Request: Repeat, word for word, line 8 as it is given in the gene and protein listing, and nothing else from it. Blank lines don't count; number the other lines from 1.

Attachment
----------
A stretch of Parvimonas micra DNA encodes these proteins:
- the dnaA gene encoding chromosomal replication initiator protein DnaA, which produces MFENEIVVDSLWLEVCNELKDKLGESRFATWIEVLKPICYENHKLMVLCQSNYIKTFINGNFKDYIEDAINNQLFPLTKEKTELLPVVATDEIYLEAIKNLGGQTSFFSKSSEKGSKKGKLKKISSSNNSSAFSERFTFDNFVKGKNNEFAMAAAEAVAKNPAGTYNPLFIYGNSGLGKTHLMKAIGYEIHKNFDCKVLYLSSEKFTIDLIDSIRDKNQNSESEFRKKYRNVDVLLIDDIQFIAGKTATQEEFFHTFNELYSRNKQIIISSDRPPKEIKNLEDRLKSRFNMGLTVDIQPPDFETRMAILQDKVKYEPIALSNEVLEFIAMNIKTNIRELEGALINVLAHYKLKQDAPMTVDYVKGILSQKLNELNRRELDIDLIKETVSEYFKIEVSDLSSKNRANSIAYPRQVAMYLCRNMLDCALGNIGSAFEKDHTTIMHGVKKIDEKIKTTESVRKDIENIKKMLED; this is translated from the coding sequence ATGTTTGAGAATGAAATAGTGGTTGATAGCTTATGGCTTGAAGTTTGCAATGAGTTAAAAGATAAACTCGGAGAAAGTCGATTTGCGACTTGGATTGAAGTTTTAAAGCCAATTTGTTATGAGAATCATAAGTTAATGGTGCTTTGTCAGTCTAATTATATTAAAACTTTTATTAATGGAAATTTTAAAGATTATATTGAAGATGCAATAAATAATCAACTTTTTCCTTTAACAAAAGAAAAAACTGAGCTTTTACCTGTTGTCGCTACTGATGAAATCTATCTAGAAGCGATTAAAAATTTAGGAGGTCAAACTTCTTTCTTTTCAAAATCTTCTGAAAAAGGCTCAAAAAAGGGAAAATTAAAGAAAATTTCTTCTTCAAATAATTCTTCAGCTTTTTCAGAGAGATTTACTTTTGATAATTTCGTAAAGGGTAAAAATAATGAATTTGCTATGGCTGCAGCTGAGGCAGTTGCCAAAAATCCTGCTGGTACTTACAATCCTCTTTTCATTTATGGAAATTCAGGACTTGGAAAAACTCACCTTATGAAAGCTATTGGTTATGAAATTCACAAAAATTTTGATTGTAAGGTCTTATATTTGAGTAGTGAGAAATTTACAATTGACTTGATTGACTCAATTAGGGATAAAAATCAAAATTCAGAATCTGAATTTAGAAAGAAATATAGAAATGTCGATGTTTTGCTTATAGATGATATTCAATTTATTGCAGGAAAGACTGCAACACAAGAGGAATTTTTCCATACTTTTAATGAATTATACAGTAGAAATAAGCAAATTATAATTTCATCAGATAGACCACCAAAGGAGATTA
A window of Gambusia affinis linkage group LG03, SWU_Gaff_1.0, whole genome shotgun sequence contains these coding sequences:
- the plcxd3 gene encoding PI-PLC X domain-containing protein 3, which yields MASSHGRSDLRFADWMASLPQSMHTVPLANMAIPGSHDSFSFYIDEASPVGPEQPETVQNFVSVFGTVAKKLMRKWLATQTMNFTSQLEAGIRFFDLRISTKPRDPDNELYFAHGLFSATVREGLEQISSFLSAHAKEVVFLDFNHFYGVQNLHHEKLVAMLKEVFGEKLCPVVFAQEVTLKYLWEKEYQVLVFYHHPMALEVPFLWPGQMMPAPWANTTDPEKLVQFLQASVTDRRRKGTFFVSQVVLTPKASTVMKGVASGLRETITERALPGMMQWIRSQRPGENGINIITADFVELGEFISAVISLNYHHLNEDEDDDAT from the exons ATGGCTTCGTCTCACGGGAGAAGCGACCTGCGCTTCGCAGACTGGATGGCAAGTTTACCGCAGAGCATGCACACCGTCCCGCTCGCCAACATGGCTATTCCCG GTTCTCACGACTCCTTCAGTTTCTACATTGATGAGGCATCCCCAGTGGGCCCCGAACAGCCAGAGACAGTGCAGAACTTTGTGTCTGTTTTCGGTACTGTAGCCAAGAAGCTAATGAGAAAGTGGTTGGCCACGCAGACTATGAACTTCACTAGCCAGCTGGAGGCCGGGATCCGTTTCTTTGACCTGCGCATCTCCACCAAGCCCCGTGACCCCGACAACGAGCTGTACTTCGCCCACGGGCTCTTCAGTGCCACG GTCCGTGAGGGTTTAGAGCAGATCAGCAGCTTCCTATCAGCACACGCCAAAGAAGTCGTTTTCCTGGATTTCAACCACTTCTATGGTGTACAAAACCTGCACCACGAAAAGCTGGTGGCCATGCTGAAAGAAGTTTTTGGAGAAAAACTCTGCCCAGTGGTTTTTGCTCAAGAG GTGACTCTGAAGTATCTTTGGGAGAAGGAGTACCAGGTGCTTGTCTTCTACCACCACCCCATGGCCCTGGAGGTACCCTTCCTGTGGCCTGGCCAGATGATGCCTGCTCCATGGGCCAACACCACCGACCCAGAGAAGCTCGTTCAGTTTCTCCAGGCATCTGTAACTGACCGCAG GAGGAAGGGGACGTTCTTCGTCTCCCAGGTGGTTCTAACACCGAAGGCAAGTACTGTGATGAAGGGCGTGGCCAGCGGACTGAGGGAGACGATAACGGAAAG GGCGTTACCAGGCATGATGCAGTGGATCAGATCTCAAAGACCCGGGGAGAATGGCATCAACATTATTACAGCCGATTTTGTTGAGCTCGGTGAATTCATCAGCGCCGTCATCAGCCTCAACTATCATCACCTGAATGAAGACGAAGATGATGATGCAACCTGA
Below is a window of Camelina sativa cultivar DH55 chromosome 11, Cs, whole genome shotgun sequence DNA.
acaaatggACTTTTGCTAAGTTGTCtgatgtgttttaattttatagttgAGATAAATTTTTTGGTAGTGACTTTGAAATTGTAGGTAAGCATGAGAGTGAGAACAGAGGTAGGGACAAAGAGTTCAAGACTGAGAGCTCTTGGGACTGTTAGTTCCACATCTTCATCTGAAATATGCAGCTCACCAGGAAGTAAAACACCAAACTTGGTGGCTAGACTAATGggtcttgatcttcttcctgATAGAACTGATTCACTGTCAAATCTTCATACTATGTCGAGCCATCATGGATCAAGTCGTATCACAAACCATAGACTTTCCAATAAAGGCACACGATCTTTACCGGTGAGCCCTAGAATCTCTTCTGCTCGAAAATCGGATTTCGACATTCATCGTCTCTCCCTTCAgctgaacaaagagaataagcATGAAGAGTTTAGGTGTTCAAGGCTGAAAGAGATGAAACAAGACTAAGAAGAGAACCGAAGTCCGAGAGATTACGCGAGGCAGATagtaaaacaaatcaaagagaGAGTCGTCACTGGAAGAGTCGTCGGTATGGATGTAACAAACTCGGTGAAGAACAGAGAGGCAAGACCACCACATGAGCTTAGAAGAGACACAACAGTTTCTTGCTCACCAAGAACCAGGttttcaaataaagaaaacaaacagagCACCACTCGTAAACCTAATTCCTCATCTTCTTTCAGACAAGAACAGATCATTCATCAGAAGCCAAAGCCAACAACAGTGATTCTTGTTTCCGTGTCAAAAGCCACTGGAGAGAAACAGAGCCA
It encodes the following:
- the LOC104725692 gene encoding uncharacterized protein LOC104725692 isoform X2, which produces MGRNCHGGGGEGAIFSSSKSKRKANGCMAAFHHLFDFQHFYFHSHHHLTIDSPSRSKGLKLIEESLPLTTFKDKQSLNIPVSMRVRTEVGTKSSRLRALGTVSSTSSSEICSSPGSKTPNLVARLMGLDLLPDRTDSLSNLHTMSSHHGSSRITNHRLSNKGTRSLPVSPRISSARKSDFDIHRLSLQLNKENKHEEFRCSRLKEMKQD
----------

- the LOC104725692 gene encoding uncharacterized protein LOC104725692 isoform X2, which produces MGRNCHGGGGEGAIFSSSKSKRKANGCMAAFHHLFDFQHFYFHSHHHLTIDSPSRSKGLKLIEESLPLTTFKDKQSLNIPVSMRVRTEVGTKSSRLRALGTVSSTSSSEICSSPGSKTPNLVARLMGLDLLPDRTDSLSNLHTMSSHHGSSRITNHRLSNKGTRSLPVSPRISSARKSDFDIHRLSLQLNKENKHEEFRCSRLKEMKQD